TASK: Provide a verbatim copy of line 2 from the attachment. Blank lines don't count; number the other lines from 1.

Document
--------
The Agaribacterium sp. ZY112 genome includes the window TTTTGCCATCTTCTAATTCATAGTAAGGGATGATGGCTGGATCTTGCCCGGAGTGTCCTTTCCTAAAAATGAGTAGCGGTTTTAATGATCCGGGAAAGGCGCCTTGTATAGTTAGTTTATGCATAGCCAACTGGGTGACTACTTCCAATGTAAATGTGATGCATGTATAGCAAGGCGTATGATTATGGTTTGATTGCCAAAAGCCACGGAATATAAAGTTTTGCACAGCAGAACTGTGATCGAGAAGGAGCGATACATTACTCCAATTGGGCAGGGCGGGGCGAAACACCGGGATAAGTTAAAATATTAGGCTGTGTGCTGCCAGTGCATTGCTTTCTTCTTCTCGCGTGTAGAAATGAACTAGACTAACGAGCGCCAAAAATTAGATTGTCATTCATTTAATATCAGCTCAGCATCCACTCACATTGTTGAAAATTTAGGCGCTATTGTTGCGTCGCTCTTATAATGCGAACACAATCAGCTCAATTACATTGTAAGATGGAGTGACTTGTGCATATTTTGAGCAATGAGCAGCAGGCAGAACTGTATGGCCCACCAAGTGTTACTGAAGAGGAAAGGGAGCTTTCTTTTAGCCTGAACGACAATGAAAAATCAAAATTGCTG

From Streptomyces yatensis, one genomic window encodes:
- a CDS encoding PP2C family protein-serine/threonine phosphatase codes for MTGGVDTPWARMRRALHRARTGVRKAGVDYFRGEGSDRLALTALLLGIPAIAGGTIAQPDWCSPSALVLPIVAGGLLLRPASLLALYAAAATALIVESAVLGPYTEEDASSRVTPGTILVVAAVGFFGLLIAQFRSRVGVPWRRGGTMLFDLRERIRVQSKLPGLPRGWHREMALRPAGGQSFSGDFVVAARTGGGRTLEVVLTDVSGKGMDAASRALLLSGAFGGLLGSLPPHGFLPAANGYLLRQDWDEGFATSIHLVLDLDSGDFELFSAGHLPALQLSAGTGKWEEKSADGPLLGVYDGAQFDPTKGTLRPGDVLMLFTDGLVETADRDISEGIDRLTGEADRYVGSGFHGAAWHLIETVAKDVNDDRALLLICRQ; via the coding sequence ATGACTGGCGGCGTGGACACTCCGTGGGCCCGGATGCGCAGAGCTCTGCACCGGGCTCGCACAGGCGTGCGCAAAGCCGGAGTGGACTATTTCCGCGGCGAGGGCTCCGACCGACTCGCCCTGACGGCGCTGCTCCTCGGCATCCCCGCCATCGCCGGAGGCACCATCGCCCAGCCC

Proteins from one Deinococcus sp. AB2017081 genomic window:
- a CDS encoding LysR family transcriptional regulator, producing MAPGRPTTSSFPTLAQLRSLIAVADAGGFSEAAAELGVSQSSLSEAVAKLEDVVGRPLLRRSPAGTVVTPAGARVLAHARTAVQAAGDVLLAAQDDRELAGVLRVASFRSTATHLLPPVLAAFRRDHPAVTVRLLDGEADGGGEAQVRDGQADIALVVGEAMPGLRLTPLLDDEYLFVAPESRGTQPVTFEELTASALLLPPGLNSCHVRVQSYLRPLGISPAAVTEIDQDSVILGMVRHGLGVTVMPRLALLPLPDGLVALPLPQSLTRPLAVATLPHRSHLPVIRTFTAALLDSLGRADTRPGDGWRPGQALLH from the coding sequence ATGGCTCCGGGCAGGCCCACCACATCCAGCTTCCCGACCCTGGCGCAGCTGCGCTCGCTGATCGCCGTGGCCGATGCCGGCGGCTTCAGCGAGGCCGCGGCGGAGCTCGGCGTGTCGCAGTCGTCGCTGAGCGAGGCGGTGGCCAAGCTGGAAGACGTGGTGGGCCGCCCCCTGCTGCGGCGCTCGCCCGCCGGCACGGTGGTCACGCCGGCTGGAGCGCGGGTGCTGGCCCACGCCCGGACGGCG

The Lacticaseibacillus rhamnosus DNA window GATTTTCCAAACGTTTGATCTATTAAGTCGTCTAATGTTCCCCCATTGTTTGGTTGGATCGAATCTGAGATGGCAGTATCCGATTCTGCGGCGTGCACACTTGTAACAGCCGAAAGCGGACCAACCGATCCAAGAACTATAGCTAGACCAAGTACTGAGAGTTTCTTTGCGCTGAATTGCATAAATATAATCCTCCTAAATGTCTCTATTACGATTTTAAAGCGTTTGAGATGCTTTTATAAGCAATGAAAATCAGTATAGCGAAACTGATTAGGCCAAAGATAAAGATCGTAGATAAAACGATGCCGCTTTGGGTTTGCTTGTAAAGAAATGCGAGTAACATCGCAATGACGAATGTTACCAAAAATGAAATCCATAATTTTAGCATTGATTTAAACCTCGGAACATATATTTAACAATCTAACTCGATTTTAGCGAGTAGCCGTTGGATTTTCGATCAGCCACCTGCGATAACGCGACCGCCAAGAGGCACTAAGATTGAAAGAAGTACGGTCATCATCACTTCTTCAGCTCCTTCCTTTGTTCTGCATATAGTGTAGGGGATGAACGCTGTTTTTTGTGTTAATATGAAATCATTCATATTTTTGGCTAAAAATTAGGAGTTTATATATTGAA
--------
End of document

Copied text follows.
From Streptomyces yatensis, one genomic window encodes: